The coalition, formed last summer, comprises more than 30 UK health advocacy bodies, ranging from Unicef to Best Beginnings, and aims to improve the low levels of breastfeeding in the UK.
It has garnered the support of high-profile figures such as minister for public health Caroline Flint, who spoke at its parliamentary reception. Celebrity backers include Unicef ambassador Jemima Khan and Arsenal footballer Theo Walcott.
Linstock was appointed in April to handle the launch of the manifesto, which seeks improvements in employers’ healthcare training and awareness of issues facing employees who wish to breastfeed.
During National Breastfeeding Week, the coalition received coverage on BBC Breakfast, Radio 5 Live, GMTV and Radio 4’s Women’s Hour. David Kidney, Labour MP for Stafford, also raised the issue at Prime Minister’s Question Time, receiving a response from Deputy PM John Prescott.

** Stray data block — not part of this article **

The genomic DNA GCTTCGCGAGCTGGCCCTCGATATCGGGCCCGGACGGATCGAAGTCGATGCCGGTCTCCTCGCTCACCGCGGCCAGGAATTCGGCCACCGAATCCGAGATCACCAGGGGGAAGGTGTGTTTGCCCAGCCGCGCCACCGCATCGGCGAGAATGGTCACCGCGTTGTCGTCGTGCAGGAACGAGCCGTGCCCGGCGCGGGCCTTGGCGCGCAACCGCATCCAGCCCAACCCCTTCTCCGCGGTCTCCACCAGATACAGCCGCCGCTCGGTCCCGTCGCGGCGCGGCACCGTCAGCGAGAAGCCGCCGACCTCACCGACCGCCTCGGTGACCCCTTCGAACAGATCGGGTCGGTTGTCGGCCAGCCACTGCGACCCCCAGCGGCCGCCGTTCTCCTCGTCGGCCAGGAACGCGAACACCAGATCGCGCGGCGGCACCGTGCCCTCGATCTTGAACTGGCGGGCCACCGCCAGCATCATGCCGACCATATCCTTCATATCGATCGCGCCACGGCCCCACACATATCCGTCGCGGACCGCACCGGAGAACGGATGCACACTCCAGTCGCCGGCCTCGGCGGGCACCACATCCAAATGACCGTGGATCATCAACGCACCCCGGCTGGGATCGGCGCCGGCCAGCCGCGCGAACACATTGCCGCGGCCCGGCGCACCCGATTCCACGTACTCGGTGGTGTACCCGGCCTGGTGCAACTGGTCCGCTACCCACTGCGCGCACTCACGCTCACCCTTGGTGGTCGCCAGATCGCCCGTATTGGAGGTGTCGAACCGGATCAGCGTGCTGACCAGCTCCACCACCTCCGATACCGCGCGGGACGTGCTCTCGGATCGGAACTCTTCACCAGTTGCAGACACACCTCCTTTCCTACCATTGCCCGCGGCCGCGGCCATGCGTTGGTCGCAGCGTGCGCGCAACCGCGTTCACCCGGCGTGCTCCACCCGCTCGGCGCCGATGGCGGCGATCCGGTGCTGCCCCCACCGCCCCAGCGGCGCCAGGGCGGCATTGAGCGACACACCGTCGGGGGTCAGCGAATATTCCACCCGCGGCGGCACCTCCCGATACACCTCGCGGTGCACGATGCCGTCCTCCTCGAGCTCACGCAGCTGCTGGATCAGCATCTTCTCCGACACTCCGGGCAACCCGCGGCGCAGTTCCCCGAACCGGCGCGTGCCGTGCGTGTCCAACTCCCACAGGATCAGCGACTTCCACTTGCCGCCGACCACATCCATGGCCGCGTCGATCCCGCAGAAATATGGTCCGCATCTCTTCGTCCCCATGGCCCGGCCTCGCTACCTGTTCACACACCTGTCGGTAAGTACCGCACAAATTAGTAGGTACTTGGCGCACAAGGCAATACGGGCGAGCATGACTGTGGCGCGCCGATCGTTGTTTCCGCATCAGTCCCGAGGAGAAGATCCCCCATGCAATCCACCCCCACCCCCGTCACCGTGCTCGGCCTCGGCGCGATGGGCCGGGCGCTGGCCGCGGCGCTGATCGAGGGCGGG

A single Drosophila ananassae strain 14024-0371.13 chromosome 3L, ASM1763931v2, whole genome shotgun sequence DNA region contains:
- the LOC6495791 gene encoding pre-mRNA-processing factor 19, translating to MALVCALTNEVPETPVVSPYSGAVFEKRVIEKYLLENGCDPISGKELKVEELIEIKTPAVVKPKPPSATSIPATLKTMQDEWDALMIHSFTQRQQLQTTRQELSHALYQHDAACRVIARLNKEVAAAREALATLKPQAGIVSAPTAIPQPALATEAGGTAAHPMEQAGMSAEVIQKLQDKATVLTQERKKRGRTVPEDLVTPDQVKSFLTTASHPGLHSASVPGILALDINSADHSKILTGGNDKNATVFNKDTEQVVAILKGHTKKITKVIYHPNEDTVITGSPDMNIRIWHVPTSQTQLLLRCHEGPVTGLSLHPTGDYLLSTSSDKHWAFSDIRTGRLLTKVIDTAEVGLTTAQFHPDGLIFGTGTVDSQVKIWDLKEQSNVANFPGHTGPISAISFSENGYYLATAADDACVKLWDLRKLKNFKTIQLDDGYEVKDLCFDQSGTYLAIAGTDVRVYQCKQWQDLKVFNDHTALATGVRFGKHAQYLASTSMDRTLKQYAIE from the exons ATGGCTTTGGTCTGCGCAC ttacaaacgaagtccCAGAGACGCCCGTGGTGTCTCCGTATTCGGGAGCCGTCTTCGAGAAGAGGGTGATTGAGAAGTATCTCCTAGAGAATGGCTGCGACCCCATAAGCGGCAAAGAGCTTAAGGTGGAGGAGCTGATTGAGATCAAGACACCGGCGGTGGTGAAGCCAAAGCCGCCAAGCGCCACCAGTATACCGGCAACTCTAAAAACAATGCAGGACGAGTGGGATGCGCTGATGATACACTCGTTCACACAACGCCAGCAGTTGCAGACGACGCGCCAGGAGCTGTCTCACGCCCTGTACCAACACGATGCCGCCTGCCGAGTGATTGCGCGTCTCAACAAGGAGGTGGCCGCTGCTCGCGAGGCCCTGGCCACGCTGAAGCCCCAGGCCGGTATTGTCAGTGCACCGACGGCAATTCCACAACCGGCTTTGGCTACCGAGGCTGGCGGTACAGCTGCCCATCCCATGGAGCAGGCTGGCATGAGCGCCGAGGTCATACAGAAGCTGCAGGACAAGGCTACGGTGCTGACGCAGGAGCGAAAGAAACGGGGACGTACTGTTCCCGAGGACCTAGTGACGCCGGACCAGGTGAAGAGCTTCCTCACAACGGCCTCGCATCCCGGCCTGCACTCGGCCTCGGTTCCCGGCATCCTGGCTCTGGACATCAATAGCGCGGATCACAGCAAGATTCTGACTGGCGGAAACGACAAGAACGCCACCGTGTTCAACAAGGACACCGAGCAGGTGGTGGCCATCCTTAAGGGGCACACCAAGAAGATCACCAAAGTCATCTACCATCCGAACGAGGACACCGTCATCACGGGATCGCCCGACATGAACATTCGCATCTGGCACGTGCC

Linstock director Simon Maule claimed that the coalition had the backing of more than 200 MPs.
Manufacturers of milk substitutes remained sanguine about the initiative. ‘As an industry, we have always been highly supportive of increased breastfeeding rates, but our role is to offer a balanced and nutritional alternative,’ said Roger Clarke, director general of the Infant and Dietetic Foods Association.